A commandline tool and Python library for archiving data from Facebook using the Graph API.
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(The "b" is silent.)

A commandline tool and Python library for archiving data from Facebook using the Graph API.

Facebook data is represented as a graph. The graph is composed of:

  • nodes: Things on Facebook, such as Pages, Albums, and Photos. Each node has an id (e.g., 1322855124437680) and a type (e.g., Page).
  • fields: Attributes such as things, such as name and id.
  • edges: Connections between nodes, e.g., Page's Photos.

The graph is represented as a JSON object. For example:

  "name": "The White House",
  "id": "1191441824276882",
  "about": "Welcome to the official White House Facebook page.

Comments posted on and messages received through White House pages are subject to the Presidential Records Act and may be archived. Learn more at WhiteHouse.gov/privacy.",
  "albums": {
    "data": [
        "created_time": "2017-01-20T19:33:16+0000",
        "name": "Timeline Photos",
        "id": "1199645353456529"
  "metadata": {
    "type": "page"

F(b)arc supports retrieving parts of the graph for archiving. To do so, it allows you to specify what fields and edges to retrieve for a particular node type. (What fields and connections to retrieve is referred to as a definition and is described further below).

Getting API keys

Before you f(b)arc you will need to register an app. To do this:

  1. If you don't already have one, create a Facebook account.
  2. Go to https://developers.facebook.com/apps/ and log in.
  3. Click Add a New App and complete the form.
  4. From the app's dashboard, note the app id and app secret.

See below for more information on tokens.


Note: pip install coming once f(b)arc is more stable.

These are instructions for Python 3. Make appropriate adjustments for Python 2.

  1. Download f(b)arc or clone it:

     git clone https://github.com/justinlittman/fbarc.git
  2. Change to the directory:

     cd fbarc
  3. Optional: Create a virtualenv:

     virtualenv -p python3 ENV
     source ENV/bin/activate
  4. Install requirements:

     pip install -r requirements/requirements3.txt
  5. Get commandline usage:

     python fbarc.py -h



Once you've got your API keys you can tell f(b)arc what they are with the configure command.

python fbarc.py configure

This will store your credentials in a file called .fbarc in your home directory so you don't have to keep providing them. If you would rather supply them directly you can set them in the environment (APP_ID, APP_SECRET) or using commandline options (--app_id, --app_secret).


Using the API requires an access token. F(b)arc supports app access tokens and user access tokens.

F(b)arc can retrieve an app access token using the app id and app secret. However, there are some nodes that cannot be retrieved with an app access token, thus a user access token is recommended.

A user access token allows retrieving more nodes than an app access token (but as used in f(b)arc is still limited to public data). There are two types of user access tokens: short-lived and long-lived tokens. Short-lived access tokens are valid for around an hour; long-lived access tokens for a few months. Long-lived user access tokens are retrieved using a short-lived user access tokens and the app id and app secret.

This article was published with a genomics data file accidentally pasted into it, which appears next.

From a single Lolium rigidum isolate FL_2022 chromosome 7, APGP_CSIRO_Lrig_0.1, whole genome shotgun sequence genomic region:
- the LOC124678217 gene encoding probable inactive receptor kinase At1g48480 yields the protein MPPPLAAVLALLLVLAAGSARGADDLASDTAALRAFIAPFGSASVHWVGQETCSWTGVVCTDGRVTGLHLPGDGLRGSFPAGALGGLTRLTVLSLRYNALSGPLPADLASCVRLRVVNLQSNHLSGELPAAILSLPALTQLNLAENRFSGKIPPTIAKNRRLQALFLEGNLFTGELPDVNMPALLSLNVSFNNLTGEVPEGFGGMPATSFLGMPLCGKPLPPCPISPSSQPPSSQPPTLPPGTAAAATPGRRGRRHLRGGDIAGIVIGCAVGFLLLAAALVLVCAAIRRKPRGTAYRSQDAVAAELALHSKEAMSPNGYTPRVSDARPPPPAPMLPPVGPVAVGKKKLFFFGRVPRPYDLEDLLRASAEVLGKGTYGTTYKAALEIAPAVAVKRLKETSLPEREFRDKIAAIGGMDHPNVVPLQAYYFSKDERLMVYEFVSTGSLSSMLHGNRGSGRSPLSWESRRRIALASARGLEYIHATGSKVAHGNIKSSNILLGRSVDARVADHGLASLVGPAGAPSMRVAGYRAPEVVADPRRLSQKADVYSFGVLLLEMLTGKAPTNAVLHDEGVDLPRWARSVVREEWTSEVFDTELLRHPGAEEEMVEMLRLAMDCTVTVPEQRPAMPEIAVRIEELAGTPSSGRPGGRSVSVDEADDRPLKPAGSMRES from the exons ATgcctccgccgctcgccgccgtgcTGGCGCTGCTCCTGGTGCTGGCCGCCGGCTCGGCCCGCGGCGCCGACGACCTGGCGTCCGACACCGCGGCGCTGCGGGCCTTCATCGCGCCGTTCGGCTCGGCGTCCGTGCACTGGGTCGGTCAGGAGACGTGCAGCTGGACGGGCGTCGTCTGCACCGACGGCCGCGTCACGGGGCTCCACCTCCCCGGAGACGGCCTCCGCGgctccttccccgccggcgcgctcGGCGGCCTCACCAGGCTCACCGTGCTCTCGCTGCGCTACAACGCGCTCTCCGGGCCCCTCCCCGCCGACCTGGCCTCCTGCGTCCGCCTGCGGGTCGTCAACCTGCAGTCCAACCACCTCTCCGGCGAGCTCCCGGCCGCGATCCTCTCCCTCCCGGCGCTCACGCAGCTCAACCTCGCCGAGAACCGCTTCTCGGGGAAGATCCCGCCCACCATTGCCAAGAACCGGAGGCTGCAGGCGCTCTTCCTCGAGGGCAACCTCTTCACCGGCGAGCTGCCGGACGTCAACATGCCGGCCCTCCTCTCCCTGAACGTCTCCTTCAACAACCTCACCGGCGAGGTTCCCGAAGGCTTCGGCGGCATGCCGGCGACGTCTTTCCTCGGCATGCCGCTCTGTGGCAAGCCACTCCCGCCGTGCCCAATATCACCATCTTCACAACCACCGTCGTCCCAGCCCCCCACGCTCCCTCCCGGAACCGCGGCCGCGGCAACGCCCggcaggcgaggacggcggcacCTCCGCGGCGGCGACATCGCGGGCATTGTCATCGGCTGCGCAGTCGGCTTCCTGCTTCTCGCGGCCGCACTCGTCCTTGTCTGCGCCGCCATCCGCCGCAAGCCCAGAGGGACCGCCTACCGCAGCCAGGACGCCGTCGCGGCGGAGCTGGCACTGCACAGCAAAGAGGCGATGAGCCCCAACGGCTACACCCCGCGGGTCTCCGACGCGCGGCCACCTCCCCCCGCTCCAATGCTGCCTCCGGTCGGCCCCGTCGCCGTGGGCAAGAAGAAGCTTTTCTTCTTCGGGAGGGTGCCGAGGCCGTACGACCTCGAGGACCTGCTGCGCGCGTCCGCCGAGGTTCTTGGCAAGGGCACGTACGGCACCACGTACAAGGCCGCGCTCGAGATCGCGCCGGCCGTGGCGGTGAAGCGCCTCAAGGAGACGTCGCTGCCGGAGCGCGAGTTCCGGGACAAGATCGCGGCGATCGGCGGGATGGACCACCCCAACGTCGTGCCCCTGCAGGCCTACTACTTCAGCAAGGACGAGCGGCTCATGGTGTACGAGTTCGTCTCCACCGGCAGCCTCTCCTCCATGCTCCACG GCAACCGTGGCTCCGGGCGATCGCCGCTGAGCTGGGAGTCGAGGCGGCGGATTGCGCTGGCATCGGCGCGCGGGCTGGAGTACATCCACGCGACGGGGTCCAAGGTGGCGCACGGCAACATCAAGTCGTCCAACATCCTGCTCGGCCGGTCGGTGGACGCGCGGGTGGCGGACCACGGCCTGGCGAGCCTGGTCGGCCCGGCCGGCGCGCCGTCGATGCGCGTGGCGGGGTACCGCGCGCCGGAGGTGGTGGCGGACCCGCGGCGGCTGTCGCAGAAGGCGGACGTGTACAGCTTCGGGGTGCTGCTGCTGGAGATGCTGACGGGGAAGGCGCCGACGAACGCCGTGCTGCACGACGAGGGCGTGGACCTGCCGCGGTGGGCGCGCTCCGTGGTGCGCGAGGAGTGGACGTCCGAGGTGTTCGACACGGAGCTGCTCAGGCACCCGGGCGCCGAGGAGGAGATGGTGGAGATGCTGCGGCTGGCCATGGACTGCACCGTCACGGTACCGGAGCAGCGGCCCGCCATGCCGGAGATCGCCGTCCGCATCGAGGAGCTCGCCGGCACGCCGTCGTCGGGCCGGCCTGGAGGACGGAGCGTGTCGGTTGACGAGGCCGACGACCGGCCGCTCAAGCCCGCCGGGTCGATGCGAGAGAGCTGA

When given a short-lived access token (e.g., with the configure command), f(b)arc will retrieve and store a long-lived access token. You can get a short-lived access token from https://developers.facebook.com/tools/accesstoken/.

F(b)arc will warn you when you're long-lived user access token is going to expire.


The graph command will retrieve the graph for a node (or use the graphs command to retrieve the graphs for multiple nodes provided in files or stdin). The node is identified by a node id (e.g., 1191441824276882), name (e.g., WhiteHouse) or a Facebook url (e.g., https://www.facebook.com/WhiteHouse/).

The node graph is retrieved according to the specified definition. If the type of a node is not known, provide a definition of discover and f(b)arc will look up the node's type and try to match it to a definition.

f(b)arc finds additional nodes in the graph for a node. For example, for a Page it may find the Album nodes. The --levels parameter will determine the number of levels of nodes that are retrieved, with the default being 1 (i.e., the graph for just the node that was requested). Each additional node graph is returned separately. Setting --levels to 0 will continue until all nodes reachable by edges are exhausted. Be careful, because depending on the definitions, this could be, well, infinite. Use the --exclude parameter to exclude definitions from recursive retrieval.

Note that f(b)arc may need to make multiple requests to retrieve the entire node graph so executing the graph command may take some time.

python fbarc.py graph page 1191441824276882 --levels 2 --pretty

To write the output to a file, use --output-dir or redirect output to a file with > <filename>.jsonl.

python fbarc.py graph page 1191441824276882 --levels 2 --pretty > 1191441824276882.jsonl


The metadata command will retrieve all of the fields and connections for a node.

python fbarc.py metadata 1191441824276882 --pretty